He expects us to join him there to work against the injustice. If we are not doing that then we are not advancing the Kingdom of God and letting injustice reign. It is our task to bring everywhere under God’s Justice. Dr. Martin Luther King once said, “when good people do nothing, evil thrives”! So that cheap T-shirt or those lovely trainers, etc., that we buy because the price is right begs the question -  are we supporting profiteers who make their employees work in unjust working conditions for unjust wages?

Where is our political action?

 

If you think you are too small to move things you have never been under a mosquito net with a mosquito!

 

In the early 1980s, when Nelson Mandela was still in captivity and had been out of the world’s view for decades, little was known about him by the general public in Ireland. But the practice of Apartheid in South Africa was well-known and, on July 19th, 1984, Dunnes Stores worker Mary Manning refused to check out a customer’s South African fruit.


Manning, then 21, was suspended. She went on strike outside the Henry Street shop, with 10 of her colleagues. One of them was Alma Russell --“Politics would not have been top of my agenda before we went on strike; I was very young, only 18,” she recalls. “I was more into fashion and music and wasn’t really concerned about the rest of the world.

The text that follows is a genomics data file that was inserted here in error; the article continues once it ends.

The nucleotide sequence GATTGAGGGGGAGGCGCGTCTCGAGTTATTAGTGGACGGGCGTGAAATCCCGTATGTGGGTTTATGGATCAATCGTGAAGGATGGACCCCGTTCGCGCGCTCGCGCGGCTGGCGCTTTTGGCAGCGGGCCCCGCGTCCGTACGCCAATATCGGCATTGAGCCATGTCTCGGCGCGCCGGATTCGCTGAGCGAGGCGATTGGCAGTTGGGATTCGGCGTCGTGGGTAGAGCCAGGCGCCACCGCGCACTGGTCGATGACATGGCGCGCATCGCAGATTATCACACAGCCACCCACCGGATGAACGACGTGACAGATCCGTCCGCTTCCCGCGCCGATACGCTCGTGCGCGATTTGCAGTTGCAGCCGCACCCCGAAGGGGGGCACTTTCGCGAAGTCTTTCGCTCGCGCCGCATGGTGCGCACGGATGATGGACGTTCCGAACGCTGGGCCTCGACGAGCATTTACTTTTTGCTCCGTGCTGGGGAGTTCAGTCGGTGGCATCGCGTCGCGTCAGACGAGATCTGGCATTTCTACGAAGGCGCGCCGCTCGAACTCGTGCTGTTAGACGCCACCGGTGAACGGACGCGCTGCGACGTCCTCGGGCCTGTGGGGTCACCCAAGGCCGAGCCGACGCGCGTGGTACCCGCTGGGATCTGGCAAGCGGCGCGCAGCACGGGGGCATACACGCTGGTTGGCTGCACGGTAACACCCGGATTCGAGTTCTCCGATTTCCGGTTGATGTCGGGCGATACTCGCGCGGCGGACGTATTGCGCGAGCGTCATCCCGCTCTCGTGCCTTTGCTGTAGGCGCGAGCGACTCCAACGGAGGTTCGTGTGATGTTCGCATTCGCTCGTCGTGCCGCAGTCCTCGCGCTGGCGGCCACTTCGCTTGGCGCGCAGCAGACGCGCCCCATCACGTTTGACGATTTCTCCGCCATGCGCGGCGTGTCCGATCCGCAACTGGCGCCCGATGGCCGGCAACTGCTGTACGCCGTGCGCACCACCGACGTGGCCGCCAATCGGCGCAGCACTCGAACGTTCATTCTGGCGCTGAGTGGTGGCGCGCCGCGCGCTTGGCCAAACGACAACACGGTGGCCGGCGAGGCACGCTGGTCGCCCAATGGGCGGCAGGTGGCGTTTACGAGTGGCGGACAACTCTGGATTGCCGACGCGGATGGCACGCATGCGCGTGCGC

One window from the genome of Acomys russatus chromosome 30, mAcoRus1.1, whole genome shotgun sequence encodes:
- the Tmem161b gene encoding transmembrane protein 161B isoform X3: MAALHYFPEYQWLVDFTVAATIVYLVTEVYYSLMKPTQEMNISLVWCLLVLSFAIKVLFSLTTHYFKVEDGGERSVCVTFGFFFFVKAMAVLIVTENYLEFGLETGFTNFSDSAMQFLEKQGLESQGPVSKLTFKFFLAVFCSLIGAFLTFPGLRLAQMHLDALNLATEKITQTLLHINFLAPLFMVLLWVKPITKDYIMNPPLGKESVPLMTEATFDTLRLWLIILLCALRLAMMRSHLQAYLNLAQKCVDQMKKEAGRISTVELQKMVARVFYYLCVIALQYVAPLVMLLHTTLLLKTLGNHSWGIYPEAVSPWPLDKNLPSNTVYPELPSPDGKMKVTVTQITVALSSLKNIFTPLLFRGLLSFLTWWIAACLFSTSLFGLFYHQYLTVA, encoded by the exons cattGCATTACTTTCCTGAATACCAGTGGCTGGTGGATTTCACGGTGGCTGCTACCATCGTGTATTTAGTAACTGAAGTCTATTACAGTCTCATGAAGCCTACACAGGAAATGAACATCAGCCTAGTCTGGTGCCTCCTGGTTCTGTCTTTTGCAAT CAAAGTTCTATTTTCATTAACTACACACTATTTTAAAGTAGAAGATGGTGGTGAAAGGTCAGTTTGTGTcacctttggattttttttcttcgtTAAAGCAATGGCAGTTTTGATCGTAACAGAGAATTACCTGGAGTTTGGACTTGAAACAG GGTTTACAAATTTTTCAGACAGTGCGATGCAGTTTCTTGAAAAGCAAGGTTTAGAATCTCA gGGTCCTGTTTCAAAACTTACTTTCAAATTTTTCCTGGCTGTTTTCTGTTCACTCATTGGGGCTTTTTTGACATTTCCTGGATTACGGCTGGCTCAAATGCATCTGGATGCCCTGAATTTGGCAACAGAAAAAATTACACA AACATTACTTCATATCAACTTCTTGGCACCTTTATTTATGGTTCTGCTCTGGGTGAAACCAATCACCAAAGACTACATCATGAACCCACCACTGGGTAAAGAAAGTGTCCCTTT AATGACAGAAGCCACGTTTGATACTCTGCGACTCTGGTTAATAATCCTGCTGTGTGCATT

“I learned a lot about Nelson Mandela from South Africans who came to talk to us on the picket line. My impression of him in the 1980s was that he was a very strong person and a very principled person because of the length of time he had given up his freedom. The experience definitely made a political person of me.”



In 1985, eight strikers and their union official, Brendan Archbold, flew to South Africa at the invitation of Desmond Tutu. They were not permitted to enter, but held under armed guard and deported on the next plane. This caused much media attention back home. The strike finally ended in 1987, when a ban was introduced on South African products by the Irish government. Three years later, Mandela was freed.

 

Barclay’s bank in London was underwriting most of the finances of South Africa. Some customers were not happy with this and orchestrated a boycott of the bank. It was so successful a campaign the Barclays pressured the South African government to start talks with Mandela and the rest is history.

 

 In 1990, Nelson Mandela met with the twelve workers in Dublin. He told them that the stand they took emboldened him to keep to keep up his struggle.

So you can’t do anything, Eh????????????????














REFLECTION


How aware am I of the multitude of social injustices around the world; from slave labor in sweat shops to human trafficking; from child labor to ethnic cleansing of tribal people … ???

 

Do I make any effort to educate myself about any social justice issue?

 

Does it matter where an item came from as long as the item is cheap?

  

The only universal thing about human rights is their violation! Trampled on constantly for the sake of profit. How am I supporting such injustice?